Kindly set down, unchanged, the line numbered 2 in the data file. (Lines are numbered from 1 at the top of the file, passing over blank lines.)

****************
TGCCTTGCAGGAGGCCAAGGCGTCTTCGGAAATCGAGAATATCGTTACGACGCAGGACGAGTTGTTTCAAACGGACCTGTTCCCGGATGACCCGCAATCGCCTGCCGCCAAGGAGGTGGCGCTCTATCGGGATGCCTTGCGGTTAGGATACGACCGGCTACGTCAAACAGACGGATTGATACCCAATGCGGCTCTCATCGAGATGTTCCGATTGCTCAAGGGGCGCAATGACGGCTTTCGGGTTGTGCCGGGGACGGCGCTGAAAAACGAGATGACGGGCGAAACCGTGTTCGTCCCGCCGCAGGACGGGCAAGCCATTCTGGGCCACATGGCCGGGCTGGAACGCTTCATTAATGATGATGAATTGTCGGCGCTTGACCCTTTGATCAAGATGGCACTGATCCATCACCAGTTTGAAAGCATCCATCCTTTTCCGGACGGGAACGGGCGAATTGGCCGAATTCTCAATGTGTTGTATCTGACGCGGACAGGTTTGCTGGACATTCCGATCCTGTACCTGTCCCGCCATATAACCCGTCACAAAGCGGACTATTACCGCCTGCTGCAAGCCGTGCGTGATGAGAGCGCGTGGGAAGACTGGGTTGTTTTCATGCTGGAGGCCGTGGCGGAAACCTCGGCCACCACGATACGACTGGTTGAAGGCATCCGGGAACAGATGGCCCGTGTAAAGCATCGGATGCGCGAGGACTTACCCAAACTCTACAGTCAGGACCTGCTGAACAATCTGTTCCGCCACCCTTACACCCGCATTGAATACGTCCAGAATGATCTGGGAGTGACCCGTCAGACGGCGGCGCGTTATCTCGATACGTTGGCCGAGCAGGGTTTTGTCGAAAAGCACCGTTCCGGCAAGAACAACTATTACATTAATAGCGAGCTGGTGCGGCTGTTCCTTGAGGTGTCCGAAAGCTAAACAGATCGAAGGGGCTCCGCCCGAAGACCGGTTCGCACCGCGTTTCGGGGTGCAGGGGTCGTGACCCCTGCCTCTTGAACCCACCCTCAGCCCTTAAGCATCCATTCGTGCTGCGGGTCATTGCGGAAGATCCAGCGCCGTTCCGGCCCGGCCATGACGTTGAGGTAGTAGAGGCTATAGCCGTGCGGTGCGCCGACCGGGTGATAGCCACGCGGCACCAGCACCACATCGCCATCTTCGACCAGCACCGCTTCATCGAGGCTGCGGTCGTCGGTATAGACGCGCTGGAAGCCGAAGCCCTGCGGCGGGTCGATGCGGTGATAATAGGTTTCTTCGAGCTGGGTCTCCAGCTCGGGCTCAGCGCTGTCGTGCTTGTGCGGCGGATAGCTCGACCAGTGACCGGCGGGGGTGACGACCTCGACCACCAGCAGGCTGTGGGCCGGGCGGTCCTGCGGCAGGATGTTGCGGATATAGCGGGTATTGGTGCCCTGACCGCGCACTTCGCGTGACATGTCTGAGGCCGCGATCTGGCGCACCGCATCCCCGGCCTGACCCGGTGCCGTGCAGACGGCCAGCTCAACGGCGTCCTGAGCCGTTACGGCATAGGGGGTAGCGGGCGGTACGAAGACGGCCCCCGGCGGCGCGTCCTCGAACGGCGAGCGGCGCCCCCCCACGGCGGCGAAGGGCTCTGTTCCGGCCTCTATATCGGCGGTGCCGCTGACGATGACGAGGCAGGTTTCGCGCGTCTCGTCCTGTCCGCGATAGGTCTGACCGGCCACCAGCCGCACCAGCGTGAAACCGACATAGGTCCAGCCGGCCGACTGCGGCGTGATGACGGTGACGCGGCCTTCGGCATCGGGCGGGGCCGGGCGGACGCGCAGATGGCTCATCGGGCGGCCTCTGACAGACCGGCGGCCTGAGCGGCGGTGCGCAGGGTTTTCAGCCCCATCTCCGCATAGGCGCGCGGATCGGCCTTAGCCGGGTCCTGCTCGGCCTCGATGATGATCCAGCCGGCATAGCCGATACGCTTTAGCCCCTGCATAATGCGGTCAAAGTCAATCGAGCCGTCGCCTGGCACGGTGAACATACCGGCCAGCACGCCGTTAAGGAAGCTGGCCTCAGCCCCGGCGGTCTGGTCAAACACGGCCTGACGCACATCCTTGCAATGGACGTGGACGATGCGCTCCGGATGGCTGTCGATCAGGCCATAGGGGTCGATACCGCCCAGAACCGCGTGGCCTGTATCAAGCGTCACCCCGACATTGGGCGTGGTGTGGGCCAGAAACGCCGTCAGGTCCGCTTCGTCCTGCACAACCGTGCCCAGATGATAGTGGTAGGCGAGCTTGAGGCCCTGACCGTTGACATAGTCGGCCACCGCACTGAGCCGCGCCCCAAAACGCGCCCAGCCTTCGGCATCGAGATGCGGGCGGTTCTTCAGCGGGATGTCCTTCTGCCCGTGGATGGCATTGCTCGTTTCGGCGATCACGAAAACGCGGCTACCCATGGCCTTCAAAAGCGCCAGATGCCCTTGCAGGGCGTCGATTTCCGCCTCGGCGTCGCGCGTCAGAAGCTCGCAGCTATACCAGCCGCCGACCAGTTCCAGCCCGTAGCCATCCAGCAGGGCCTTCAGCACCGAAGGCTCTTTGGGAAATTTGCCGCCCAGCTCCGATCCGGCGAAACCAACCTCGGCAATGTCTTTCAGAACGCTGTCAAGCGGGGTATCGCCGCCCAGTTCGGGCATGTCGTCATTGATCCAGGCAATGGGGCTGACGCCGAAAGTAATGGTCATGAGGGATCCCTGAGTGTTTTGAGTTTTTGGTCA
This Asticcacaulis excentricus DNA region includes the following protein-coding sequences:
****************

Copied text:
This Asticcacaulis excentricus DNA region includes the following protein-coding sequences: